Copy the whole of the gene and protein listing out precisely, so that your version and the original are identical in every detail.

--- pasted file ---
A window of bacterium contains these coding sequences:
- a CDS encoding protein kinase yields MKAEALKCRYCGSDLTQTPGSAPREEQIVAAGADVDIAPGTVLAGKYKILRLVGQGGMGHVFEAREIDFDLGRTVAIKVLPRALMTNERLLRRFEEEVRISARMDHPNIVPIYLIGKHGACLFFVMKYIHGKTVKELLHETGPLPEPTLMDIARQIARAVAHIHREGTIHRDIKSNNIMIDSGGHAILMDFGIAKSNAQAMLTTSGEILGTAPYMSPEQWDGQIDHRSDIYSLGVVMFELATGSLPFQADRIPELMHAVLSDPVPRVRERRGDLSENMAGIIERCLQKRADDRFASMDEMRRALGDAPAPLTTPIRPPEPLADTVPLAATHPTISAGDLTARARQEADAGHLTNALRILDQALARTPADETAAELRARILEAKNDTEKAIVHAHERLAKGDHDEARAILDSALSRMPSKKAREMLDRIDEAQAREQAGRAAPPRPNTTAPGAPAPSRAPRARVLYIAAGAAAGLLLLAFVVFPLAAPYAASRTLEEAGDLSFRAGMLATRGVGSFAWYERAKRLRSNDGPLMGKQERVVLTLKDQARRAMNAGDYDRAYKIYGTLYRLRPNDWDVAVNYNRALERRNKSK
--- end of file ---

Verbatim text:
A window of bacterium contains these coding sequences:
- a CDS encoding protein kinase yields MKAEALKCRYCGSDLTQTPGSAPREEQIVAAGADVDIAPGTVLAGKYKILRLVGQGGMGHVFEAREIDFDLGRTVAIKVLPRALMTNERLLRRFEEEVRISARMDHPNIVPIYLIGKHGACLFFVMKYIHGKTVKELLHETGPLPEPTLMDIARQIARAVAHIHREGTIHRDIKSNNIMIDSGGHAILMDFGIAKSNAQAMLTTSGEILGTAPYMSPEQWDGQIDHRSDIYSLGVVMFELATGSLPFQADRIPELMHAVLSDPVPRVRERRGDLSENMAGIIERCLQKRADDRFASMDEMRRALGDAPAPLTTPIRPPEPLADTVPLAATHPTISAGDLTARARQEADAGHLTNALRILDQALARTPADETAAELRARILEAKNDTEKAIVHAHERLAKGDHDEARAILDSALSRMPSKKAREMLDRIDEAQAREQAGRAAPPRPNTTAPGAPAPSRAPRARVLYIAAGAAAGLLLLAFVVFPLAAPYAASRTLEEAGDLSFRAGMLATRGVGSFAWYERAKRLRSNDGPLMGKQERVVLTLKDQARRAMNAGDYDRAYKIYGTLYRLRPNDWDVAVNYNRALERRNKSK